May 30, 2011 Dutch researchers have developed a test which predicts which mothers at risk of passing on mitochondrial genetic disease to their children are likely to have a healthy baby.
Pre-implantation genetic diagnosis (PGD) can give women at risk of passing on a mitochondrial DNA disorder to their offspring a good chance of being able to give birth to an unaffected child, a researcher told the annual conference of the European Society of Human Genetics on May 30. Dr. Debby Hellebrekers, from Maastricht University Medical Centre, Maastricht, The Netherlands, said that the scientists' findings could have a considerable effect on preventing the transmission of mitochondrial diseases.
Mitochondria are cellular organelles involved in the conversion of the energy of food molecules into ATP, the molecule that powers most cellular functions. Disruptions of this energy-producing process, due to a defect in the mitochondrial DNA (mtDNA) or nuclear genes, can cause mitochondrial disorders which represent the most common group of inborn errors of metabolism. The manifestation of mtDNA disorders can be quite varied, but the diseases are almost always serious and, if they do not lead to death, they can result in life-long serious disability for children born with them. Symptoms of mtDNA disorders include loss of muscle co-ordination, visual and hearing problems, poor growth, mental retardation, heart, liver and kidney disease, neurological problems, respiratory disorders and dementia.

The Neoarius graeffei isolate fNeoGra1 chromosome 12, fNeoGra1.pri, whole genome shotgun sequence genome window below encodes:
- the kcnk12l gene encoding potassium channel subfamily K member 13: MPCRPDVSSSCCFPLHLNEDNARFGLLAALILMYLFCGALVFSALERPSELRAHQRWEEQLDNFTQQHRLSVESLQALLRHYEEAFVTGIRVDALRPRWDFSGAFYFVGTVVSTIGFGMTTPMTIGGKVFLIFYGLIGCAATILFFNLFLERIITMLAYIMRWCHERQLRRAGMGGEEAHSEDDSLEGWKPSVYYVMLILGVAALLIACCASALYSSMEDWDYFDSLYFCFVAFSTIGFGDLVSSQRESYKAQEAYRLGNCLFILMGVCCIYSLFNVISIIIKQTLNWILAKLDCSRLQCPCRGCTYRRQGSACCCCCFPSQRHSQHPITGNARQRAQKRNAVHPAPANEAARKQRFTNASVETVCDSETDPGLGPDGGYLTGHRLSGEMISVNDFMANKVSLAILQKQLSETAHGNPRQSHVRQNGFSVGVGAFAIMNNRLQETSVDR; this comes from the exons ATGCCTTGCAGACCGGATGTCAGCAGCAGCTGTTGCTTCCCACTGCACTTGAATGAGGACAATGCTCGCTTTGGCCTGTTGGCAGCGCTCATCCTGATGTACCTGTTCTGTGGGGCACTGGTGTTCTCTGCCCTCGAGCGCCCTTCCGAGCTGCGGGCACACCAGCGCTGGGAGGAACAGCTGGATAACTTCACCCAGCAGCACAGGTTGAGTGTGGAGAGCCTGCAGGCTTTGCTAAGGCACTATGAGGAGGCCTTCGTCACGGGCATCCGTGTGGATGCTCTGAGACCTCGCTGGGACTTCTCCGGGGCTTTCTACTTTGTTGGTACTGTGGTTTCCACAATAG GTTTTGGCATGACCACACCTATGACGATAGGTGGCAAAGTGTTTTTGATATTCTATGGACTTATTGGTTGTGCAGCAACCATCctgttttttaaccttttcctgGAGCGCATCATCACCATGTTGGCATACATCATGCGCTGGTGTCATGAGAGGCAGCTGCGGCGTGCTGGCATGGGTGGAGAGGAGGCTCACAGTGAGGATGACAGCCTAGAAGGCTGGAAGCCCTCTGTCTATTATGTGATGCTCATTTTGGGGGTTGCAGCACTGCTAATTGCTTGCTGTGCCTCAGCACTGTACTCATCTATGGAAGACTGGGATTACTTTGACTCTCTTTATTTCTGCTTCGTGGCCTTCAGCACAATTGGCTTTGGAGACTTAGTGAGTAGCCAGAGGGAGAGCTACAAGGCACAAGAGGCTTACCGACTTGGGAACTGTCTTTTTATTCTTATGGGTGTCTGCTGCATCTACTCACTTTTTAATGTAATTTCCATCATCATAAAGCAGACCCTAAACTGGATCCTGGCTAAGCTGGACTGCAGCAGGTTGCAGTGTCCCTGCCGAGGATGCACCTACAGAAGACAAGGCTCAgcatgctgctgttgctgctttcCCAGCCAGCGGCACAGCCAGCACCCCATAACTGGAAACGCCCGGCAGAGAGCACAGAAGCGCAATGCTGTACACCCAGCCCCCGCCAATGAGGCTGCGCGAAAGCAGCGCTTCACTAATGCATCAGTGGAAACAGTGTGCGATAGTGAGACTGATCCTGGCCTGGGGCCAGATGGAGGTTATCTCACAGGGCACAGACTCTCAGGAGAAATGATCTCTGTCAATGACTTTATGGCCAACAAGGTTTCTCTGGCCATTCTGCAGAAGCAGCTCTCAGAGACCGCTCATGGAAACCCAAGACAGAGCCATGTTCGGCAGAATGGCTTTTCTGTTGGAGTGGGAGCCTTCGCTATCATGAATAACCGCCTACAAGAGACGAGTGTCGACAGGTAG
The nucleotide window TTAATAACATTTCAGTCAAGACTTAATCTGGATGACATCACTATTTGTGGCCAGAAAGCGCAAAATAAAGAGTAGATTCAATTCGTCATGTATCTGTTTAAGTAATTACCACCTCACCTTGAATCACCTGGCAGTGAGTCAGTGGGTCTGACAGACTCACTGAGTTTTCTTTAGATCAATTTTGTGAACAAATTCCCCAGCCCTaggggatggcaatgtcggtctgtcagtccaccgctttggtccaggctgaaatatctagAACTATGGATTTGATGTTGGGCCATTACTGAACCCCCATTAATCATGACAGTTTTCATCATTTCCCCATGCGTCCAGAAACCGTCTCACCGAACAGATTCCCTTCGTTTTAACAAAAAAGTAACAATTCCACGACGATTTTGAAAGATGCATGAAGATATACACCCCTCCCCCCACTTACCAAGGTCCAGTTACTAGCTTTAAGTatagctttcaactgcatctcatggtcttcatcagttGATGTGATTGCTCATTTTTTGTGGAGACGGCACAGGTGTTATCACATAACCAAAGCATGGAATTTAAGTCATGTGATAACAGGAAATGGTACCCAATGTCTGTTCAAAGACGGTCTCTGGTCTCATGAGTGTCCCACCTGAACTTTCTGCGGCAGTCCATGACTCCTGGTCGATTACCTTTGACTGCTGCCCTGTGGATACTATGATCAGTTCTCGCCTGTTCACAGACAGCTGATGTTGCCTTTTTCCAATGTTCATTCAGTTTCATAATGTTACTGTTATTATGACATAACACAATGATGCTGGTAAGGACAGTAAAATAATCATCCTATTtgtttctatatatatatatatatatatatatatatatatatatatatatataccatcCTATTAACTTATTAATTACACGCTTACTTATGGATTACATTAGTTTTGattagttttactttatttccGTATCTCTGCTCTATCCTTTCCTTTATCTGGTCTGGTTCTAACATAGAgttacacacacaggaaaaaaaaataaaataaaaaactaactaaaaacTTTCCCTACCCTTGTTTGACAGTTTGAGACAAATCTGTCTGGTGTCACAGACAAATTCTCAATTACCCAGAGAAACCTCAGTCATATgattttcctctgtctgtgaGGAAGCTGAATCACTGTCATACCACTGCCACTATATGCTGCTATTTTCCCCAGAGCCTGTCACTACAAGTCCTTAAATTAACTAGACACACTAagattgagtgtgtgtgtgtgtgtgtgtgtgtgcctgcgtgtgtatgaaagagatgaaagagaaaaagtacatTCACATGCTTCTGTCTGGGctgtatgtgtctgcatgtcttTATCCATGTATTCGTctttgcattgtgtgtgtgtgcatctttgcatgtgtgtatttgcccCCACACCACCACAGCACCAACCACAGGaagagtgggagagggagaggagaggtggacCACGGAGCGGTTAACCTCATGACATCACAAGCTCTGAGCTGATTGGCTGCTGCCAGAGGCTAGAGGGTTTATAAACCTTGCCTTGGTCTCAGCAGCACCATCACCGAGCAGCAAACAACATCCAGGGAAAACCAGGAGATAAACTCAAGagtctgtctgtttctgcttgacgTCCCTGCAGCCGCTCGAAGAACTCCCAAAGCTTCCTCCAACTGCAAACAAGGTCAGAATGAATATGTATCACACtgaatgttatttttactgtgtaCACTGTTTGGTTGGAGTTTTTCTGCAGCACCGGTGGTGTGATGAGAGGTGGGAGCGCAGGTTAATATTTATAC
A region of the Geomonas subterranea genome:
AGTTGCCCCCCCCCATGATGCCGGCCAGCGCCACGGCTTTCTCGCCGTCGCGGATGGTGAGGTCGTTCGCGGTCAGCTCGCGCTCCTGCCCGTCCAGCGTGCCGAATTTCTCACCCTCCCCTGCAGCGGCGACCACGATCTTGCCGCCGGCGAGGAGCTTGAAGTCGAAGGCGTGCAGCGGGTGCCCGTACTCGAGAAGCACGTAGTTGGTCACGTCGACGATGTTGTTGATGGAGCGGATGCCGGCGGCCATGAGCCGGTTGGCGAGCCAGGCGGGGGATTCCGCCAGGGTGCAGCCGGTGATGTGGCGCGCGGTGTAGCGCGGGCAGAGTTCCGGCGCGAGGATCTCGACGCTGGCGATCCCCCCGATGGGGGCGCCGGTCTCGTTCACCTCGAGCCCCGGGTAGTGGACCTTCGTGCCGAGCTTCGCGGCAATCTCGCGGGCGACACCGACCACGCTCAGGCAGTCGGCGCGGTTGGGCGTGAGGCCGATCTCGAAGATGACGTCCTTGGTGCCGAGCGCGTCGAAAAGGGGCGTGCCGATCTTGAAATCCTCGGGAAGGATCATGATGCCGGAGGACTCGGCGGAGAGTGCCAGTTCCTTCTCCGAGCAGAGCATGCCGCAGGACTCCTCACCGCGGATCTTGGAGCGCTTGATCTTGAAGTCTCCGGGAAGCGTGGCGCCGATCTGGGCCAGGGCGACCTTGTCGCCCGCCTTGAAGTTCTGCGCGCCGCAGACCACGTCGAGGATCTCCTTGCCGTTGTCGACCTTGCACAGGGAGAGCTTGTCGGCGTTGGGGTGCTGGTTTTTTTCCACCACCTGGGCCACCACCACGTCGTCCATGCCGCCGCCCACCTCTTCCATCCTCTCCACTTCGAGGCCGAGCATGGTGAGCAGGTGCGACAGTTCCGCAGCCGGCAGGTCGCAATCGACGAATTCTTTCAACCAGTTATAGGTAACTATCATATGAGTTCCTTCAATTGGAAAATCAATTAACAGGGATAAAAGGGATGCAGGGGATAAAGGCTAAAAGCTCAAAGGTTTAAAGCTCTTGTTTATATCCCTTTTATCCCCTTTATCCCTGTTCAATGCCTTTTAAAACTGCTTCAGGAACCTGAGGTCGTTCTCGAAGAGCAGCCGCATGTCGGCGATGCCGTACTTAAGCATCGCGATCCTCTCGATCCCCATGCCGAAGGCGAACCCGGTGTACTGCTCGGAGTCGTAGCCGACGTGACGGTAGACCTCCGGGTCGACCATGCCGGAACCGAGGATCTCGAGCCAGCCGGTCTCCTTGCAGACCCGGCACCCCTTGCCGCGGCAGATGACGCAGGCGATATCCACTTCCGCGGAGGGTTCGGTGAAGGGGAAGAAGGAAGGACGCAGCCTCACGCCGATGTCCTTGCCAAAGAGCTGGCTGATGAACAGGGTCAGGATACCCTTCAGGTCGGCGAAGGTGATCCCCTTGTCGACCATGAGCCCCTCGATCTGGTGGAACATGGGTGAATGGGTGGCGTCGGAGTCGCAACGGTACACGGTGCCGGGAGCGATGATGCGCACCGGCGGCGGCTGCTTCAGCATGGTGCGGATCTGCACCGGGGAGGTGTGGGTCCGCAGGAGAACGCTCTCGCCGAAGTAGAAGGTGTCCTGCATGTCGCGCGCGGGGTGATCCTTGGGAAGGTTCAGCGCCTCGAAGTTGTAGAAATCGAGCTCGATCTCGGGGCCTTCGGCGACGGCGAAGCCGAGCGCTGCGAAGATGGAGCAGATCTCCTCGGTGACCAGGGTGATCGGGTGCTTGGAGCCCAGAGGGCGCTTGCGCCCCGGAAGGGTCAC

Prenatal diagnosis is in general not possible for mtDNA diseases, because the clinical signs cannot be reliably predicted from the mutation load (the relative amount of mutated mtDNA molecules) in chorionic villus sampling, so the team of scientists from The Netherlands, Australia, and the UK decided to look at whether PGD would be a better alternative. "If we could find a minimal level of mtDNA mutation load below which the chance for an embryo of being affected was acceptably low," said Dr. Hellebrekers, "we could offer PGD to women who otherwise had little chance of giving birth to a healthy child."
The researchers studied data on 159 different disease-causing mtDNA mutations derived from 327 unrelated patients or families. They combined data on muscle mutant levels -- which correlate best with prenatal tissues -- of affected individuals and relatives on their mothers' side who were not affected., and were able to predict that a 95% or greater chance of being unaffected was linked to a mtDNA mutant level of 18% or less.
Mitochondria have their own DNA, which is strictly inherited from the mother. Normal and mutant DNA co-exist in most disease-causing mtDNA mutations, and there is a threshold of mutant mtDNA which must be exceeded before clinical symptoms occur. The mtDNA mutation level inherited by the offspring of a female mutation carrier can vary greatly, and even in twin births, it is possible for one baby to receive considerably more of the mutant mtDNA molecules than the other.
"Being able to find the minimal level of mutant mtDNA below which the chances of passing on a disorder is low was therefore very important," said Dr. Hellebrekers. Currently, there are no effective treatments for mtDNA disorders. Although we cannot guarantee that a mutant mtDNA level of 18% or lower will result in the birth of an unaffected child, we think that the chances of having a healthy child are high enough to make using PGD in this instance morally acceptable.
"Our research enables us to give genetic counselling to women at risk with respect to their reproductive choices and to provide them, for the first time, with the opportunity to give birth to a healthy baby. The prevalence of mtDNA disorders is 1 in 5,000, which means that the families of about 146,000 patients in Europe can now have the option of having a healthy child. This is a choice that they do not currently have," she concluded.
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